To be one of the first women students attending Babson in the 1960s and 1970s took an enormous amount of courageousness and drive. These women knew they’d be under a very bright spotlight.
In the summer issue of Babson Magazine, six women who were among the first undergraduate and MBA graduates at Babson share their memories of being at the College, and here they reveal a bit more. At Babson’s Centennial Celebration, some of the women from the first 10 years of graduating classes will return to campus for a Pioneering Women of Babson event with the Center for Women’s Entrepreneurial Leadership.
Ellen Monahan Saliba ’74, MBA’80
“I commuted my first year, but (then) 20 of us lived on the third floor of Park Manor South. Doors at either end of the floor had big locks on them, so the parents were happy. I actually wrote an article in the Babson Free Press about where to find the ladies rooms on campus. They were few and far between.
“We quickly got involved in the school. Lots of opportunities were offered to us and taken by us. We moved the school forward. It created a culture that opened up the way things had been. Fifty years later, the undergraduate school is 50 percent women. Some little nugget of what we did caught on and flourished.”
Anne McCormick Heller ’70
“They told me that they were hoping for 50 women in the first class. When I got there in the fall of 1968 for orientation, there was a big crowd in Knight Auditorium. There were lots of women. But, then we went to our first student meeting, I saw that all those women left. They were sisters and girlfriends of students. My first thought was, there must have been a different orientation I was supposed to be at. I was dismayed.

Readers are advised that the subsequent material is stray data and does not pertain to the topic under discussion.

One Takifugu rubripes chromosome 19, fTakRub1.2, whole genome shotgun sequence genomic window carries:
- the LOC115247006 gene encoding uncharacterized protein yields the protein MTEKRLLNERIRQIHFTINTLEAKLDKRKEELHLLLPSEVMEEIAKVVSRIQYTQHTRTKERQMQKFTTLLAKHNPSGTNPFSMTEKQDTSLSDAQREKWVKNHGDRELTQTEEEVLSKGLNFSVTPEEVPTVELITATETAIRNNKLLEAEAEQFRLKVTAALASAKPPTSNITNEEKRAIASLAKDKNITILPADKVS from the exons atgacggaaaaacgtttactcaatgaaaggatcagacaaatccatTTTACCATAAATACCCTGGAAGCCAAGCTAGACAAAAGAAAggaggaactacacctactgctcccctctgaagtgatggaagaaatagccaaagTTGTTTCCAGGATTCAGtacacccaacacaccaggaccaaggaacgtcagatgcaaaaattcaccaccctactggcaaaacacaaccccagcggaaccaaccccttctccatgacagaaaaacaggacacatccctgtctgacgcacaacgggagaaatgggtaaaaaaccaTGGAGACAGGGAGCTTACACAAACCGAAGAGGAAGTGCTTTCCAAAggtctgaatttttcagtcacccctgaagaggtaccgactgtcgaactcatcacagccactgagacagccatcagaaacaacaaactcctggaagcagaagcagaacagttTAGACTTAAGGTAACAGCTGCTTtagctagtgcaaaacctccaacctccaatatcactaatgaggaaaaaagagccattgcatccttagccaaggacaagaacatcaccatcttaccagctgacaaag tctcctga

“I was so pleased in 2018 when Babson had a female president, a female chair of the board, and a female president of the alumni association. It was very, very exciting. That was beyond anything anyone could have imagined in 1968. It was pretty amazing.”
Phyllis Speen ’74
“There was so much going on at the time, on and off campus: Vietnam protests, women’s lib marches, etc. In general, there was a lot being pioneered and forged. One thing that I think you’ll see as a common thread among the co-eds of Babson was that they were all active and in leadership roles. We started a lot of different programs on campus. Academically, the girls were the higher achievers! We were leaders and doers.”
Carolyn Levosky MBA’69
“Do I feel proud to be the first woman with an MBA? The short answer is yes, I am proud and grateful. It was a positive experience. I met wonderful people who were very generous and kind. I could talk for days on the subject. My classmates did accept me. In the graduate program, the students were a little older, a little more settled, and very welcoming and open minded. I never formally thanked the College for the wonderful experience it turned out to be.”
Sharon Rowser ’74
“One thing that made a huge difference in deciding to go to Babson was that they acted like they wanted me. They showed a lot more interest than other schools I applied to. That, plus getting a full scholarship, helped me make the decision. Someone mentioned that they thought it was an all-male school. I went to the library to look it up, and I remember that the material said: men, 800; women, 0. I wrote a letter to the College saying that it looked like it was only men at the school, and they said they had made a decision to become co-ed.”
Read more insights from some of the first women at Babson College in the summer issue of Babson Magazine.
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